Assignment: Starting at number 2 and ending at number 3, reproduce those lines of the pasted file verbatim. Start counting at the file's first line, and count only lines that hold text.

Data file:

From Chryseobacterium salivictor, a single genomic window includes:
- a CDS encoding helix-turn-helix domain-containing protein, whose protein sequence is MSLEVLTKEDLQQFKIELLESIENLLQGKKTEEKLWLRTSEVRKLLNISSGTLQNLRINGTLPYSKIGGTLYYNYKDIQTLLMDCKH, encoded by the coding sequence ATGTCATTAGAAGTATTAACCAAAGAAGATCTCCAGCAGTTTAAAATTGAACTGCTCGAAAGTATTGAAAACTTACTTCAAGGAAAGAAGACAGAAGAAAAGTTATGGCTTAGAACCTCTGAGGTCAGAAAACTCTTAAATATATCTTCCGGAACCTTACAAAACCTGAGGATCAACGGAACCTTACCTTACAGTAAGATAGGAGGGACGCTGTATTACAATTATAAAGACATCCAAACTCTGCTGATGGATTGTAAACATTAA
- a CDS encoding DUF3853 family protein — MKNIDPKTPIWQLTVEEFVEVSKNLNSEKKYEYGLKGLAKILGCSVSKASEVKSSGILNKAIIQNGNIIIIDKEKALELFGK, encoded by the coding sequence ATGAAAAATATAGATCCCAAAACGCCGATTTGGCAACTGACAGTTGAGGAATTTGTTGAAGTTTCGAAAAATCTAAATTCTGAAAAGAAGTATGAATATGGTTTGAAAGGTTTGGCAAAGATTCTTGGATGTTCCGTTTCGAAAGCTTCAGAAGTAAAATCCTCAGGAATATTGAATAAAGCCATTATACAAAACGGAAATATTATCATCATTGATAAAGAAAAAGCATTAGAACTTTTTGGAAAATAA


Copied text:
- a CDS encoding helix-turn-helix domain-containing protein, whose protein sequence is MSLEVLTKEDLQQFKIELLESIENLLQGKKTEEKLWLRTSEVRKLLNISSGTLQNLRINGTLPYSKIGGTLYYNYKDIQTLLMDCKH, encoded by the coding sequence ATGTCATTAGAAGTATTAACCAAAGAAGATCTCCAGCAGTTTAAAATTGAACTGCTCGAAAGTATTGAAAACTTACTTCAAGGAAAGAAGACAGAAGAAAAGTTATGGCTTAGAACCTCTGAGGTCAGAAAACTCTTAAATATATCTTCCGGAACCTTACAAAACCTGAGGATCAACGGAACCTTACCTTACAGTAAGATAGGAGGGACGCTGTATTACAATTATAAAGACATCCAAACTCTGCTGATGGATTGTAAACATTAA
- a CDS encoding DUF3853 family protein — MKNIDPKTPIWQLTVEEFVEVSKNLNSEKKYEYGLKGLAKILGCSVSKASEVKSSGILNKAIIQNGNIIIIDKEKALELFGK, encoded by the coding sequence ATGAAAAATATAGATCCCAAAACGCCGATTTGGCAACTGACAGTTGAGGAATTTGTTGAAGTTTCGAAAAATCTAAATTCTGAAAAGAAGTATGAATATGGTTTGAAAGGTTTGGCAAAGATTCTTGGATGTTCCGTTTCGAAAGCTTCAGAAGTAAAATCCTCAGGAATATTGAATAAAGCCATTATACAAAACGGAAATATTATCATCATTGATAAAGAAAAAGCATTAGAACTTTTTGGAAAATAA